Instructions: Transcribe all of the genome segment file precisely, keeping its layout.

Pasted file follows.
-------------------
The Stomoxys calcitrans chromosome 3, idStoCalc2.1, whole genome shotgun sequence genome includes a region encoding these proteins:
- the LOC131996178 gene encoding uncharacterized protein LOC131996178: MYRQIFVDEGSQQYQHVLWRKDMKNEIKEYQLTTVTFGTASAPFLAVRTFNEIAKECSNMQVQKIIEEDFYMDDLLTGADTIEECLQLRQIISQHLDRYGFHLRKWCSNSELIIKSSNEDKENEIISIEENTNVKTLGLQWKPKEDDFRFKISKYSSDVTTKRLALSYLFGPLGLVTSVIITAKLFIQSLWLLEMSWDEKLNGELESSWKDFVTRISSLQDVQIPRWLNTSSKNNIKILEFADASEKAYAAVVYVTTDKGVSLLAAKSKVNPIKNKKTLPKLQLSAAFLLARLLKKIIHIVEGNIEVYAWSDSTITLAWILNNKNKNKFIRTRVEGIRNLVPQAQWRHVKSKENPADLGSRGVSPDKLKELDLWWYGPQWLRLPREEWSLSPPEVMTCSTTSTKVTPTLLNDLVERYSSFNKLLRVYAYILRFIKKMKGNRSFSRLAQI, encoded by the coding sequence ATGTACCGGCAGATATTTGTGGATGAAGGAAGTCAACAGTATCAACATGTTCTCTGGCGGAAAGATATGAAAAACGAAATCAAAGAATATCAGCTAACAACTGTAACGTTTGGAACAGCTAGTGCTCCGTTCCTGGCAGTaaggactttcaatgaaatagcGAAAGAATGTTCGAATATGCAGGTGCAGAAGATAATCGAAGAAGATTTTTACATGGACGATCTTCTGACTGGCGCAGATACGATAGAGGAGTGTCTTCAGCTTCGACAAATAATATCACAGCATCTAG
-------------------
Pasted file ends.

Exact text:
The Stomoxys calcitrans chromosome 3, idStoCalc2.1, whole genome shotgun sequence genome includes a region encoding these proteins:
- the LOC131996178 gene encoding uncharacterized protein LOC131996178: MYRQIFVDEGSQQYQHVLWRKDMKNEIKEYQLTTVTFGTASAPFLAVRTFNEIAKECSNMQVQKIIEEDFYMDDLLTGADTIEECLQLRQIISQHLDRYGFHLRKWCSNSELIIKSSNEDKENEIISIEENTNVKTLGLQWKPKEDDFRFKISKYSSDVTTKRLALSYLFGPLGLVTSVIITAKLFIQSLWLLEMSWDEKLNGELESSWKDFVTRISSLQDVQIPRWLNTSSKNNIKILEFADASEKAYAAVVYVTTDKGVSLLAAKSKVNPIKNKKTLPKLQLSAAFLLARLLKKIIHIVEGNIEVYAWSDSTITLAWILNNKNKNKFIRTRVEGIRNLVPQAQWRHVKSKENPADLGSRGVSPDKLKELDLWWYGPQWLRLPREEWSLSPPEVMTCSTTSTKVTPTLLNDLVERYSSFNKLLRVYAYILRFIKKMKGNRSFSRLAQI, encoded by the coding sequence ATGTACCGGCAGATATTTGTGGATGAAGGAAGTCAACAGTATCAACATGTTCTCTGGCGGAAAGATATGAAAAACGAAATCAAAGAATATCAGCTAACAACTGTAACGTTTGGAACAGCTAGTGCTCCGTTCCTGGCAGTaaggactttcaatgaaatagcGAAAGAATGTTCGAATATGCAGGTGCAGAAGATAATCGAAGAAGATTTTTACATGGACGATCTTCTGACTGGCGCAGATACGATAGAGGAGTGTCTTCAGCTTCGACAAATAATATCACAGCATCTAG